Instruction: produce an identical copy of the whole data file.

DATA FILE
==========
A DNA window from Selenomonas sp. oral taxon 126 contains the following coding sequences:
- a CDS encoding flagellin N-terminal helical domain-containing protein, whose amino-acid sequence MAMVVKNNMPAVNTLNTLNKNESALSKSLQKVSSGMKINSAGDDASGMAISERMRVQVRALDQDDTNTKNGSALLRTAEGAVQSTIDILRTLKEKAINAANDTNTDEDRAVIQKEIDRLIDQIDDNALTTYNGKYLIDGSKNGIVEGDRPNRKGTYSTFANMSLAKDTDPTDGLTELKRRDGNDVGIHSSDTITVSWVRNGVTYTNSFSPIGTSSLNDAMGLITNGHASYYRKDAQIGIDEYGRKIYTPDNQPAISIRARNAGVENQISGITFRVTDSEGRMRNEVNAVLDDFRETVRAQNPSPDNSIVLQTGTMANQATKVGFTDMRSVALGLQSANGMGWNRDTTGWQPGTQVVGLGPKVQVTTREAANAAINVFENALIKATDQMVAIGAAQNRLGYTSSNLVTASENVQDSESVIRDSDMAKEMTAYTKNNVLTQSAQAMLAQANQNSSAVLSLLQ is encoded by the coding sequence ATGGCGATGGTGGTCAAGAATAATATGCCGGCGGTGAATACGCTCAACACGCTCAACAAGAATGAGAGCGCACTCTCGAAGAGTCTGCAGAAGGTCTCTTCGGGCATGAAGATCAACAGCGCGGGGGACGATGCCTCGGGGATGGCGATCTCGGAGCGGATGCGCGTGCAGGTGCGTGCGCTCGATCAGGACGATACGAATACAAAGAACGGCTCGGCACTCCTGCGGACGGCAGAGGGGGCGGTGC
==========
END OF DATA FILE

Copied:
A DNA window from Selenomonas sp. oral taxon 126 contains the following coding sequences:
- a CDS encoding flagellin N-terminal helical domain-containing protein, whose amino-acid sequence MAMVVKNNMPAVNTLNTLNKNESALSKSLQKVSSGMKINSAGDDASGMAISERMRVQVRALDQDDTNTKNGSALLRTAEGAVQSTIDILRTLKEKAINAANDTNTDEDRAVIQKEIDRLIDQIDDNALTTYNGKYLIDGSKNGIVEGDRPNRKGTYSTFANMSLAKDTDPTDGLTELKRRDGNDVGIHSSDTITVSWVRNGVTYTNSFSPIGTSSLNDAMGLITNGHASYYRKDAQIGIDEYGRKIYTPDNQPAISIRARNAGVENQISGITFRVTDSEGRMRNEVNAVLDDFRETVRAQNPSPDNSIVLQTGTMANQATKVGFTDMRSVALGLQSANGMGWNRDTTGWQPGTQVVGLGPKVQVTTREAANAAINVFENALIKATDQMVAIGAAQNRLGYTSSNLVTASENVQDSESVIRDSDMAKEMTAYTKNNVLTQSAQAMLAQANQNSSAVLSLLQ is encoded by the coding sequence ATGGCGATGGTGGTCAAGAATAATATGCCGGCGGTGAATACGCTCAACACGCTCAACAAGAATGAGAGCGCACTCTCGAAGAGTCTGCAGAAGGTCTCTTCGGGCATGAAGATCAACAGCGCGGGGGACGATGCCTCGGGGATGGCGATCTCGGAGCGGATGCGCGTGCAGGTGCGTGCGCTCGATCAGGACGATACGAATACAAAGAACGGCTCGGCACTCCTGCGGACGGCAGAGGGGGCGGTGC